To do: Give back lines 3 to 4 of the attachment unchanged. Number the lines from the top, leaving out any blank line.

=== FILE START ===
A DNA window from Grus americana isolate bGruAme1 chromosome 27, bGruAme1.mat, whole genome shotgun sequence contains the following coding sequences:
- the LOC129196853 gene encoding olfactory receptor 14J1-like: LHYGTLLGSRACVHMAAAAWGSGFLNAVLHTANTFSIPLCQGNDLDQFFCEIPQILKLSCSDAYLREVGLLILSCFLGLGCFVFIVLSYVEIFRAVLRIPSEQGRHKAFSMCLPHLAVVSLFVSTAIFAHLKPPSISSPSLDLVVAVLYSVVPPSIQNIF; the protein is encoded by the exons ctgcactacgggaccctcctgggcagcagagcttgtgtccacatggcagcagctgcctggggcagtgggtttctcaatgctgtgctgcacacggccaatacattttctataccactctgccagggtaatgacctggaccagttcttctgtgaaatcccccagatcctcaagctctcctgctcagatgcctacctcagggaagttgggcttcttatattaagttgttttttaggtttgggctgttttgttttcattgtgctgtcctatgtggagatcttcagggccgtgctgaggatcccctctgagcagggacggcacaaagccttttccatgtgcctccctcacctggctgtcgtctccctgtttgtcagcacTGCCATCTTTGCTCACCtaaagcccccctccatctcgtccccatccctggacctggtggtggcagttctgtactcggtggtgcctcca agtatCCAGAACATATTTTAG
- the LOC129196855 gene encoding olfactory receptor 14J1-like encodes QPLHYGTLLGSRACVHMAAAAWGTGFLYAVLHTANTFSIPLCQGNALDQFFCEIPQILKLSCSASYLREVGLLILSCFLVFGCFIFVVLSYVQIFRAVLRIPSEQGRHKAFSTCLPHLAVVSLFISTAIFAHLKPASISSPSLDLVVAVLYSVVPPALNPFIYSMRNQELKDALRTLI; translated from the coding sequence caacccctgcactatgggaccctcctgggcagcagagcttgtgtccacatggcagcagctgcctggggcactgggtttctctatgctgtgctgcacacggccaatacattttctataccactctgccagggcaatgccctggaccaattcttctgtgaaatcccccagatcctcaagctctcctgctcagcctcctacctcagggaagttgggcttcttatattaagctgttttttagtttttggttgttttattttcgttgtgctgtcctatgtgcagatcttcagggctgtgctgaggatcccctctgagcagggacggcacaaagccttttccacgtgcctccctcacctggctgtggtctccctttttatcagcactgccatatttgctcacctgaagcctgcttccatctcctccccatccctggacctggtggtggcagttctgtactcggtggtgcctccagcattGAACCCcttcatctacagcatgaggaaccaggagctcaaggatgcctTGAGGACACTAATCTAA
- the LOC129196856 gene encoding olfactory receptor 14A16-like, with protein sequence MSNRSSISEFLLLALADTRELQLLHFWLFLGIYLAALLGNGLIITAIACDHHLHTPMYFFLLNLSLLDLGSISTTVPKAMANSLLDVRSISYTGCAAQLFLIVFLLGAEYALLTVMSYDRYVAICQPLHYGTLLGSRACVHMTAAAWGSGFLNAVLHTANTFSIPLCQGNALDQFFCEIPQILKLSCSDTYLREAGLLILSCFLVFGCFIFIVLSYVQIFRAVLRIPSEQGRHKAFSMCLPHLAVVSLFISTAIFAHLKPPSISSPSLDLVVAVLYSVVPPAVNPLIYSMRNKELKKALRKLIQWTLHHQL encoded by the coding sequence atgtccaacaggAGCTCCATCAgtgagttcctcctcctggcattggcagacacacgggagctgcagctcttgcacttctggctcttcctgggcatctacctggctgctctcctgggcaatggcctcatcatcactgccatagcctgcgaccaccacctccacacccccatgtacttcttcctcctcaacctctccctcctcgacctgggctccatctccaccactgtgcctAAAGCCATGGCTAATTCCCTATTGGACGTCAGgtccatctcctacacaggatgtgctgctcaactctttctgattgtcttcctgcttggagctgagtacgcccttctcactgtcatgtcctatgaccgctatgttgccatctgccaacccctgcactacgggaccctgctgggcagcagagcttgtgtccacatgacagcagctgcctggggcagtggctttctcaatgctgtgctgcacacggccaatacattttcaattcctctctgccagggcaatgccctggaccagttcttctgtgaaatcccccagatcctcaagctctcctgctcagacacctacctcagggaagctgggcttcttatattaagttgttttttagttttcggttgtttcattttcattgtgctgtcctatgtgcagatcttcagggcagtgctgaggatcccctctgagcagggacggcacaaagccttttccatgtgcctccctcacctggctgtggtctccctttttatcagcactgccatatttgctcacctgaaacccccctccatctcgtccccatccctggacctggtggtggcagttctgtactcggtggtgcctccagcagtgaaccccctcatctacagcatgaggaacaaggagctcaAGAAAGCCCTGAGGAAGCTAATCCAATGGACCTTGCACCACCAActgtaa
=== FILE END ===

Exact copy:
- the LOC129196855 gene encoding olfactory receptor 14J1-like encodes QPLHYGTLLGSRACVHMAAAAWGTGFLYAVLHTANTFSIPLCQGNALDQFFCEIPQILKLSCSASYLREVGLLILSCFLVFGCFIFVVLSYVQIFRAVLRIPSEQGRHKAFSTCLPHLAVVSLFISTAIFAHLKPASISSPSLDLVVAVLYSVVPPALNPFIYSMRNQELKDALRTLI; translated from the coding sequence caacccctgcactatgggaccctcctgggcagcagagcttgtgtccacatggcagcagctgcctggggcactgggtttctctatgctgtgctgcacacggccaatacattttctataccactctgccagggcaatgccctggaccaattcttctgtgaaatcccccagatcctcaagctctcctgctcagcctcctacctcagggaagttgggcttcttatattaagctgttttttagtttttggttgttttattttcgttgtgctgtcctatgtgcagatcttcagggctgtgctgaggatcccctctgagcagggacggcacaaagccttttccacgtgcctccctcacctggctgtggtctccctttttatcagcactgccatatttgctcacctgaagcctgcttccatctcctccccatccctggacctggtggtggcagttctgtactcggtggtgcctccagcattGAACCCcttcatctacagcatgaggaaccaggagctcaaggatgcctTGAGGACACTAATCTAA
- the LOC129196856 gene encoding olfactory receptor 14A16-like, with protein sequence MSNRSSISEFLLLALADTRELQLLHFWLFLGIYLAALLGNGLIITAIACDHHLHTPMYFFLLNLSLLDLGSISTTVPKAMANSLLDVRSISYTGCAAQLFLIVFLLGAEYALLTVMSYDRYVAICQPLHYGTLLGSRACVHMTAAAWGSGFLNAVLHTANTFSIPLCQGNALDQFFCEIPQILKLSCSDTYLREAGLLILSCFLVFGCFIFIVLSYVQIFRAVLRIPSEQGRHKAFSMCLPHLAVVSLFISTAIFAHLKPPSISSPSLDLVVAVLYSVVPPAVNPLIYSMRNKELKKALRKLIQWTLHHQL encoded by the coding sequence atgtccaacaggAGCTCCATCAgtgagttcctcctcctggcattggcagacacacgggagctgcagctcttgcacttctggctcttcctgggcatctacctggctgctctcctgggcaatggcctcatcatcactgccatagcctgcgaccaccacctccacacccccatgtacttcttcctcctcaacctctccctcctcgacctgggctccatctccaccactgtgcctAAAGCCATGGCTAATTCCCTATTGGACGTCAGgtccatctcctacacaggatgtgctgctcaactctttctgattgtcttcctgcttggagctgagtacgcccttctcactgtcatgtcctatgaccgctatgttgccatctgccaacccctgcactacgggaccctgctgggcagcagagcttgtgtccacatgacagcagctgcctggggcagtggctttctcaatgctgtgctgcacacggccaatacattttcaattcctctctgccagggcaatgccctggaccagttcttctgtgaaatcccccagatcctcaagctctcctgctcagacacctacctcagggaagctgggcttcttatattaagttgttttttagttttcggttgtttcattttcattgtgctgtcctatgtgcagatcttcagggcagtgctgaggatcccctctgagcagggacggcacaaagccttttccatgtgcctccctcacctggctgtggtctccctttttatcagcactgccatatttgctcacctgaaacccccctccatctcgtccccatccctggacctggtggtggcagttctgtactcggtggtgcctccagcagtgaaccccctcatctacagcatgaggaacaaggagctcaAGAAAGCCCTGAGGAAGCTAATCCAATGGACCTTGCACCACCAActgtaa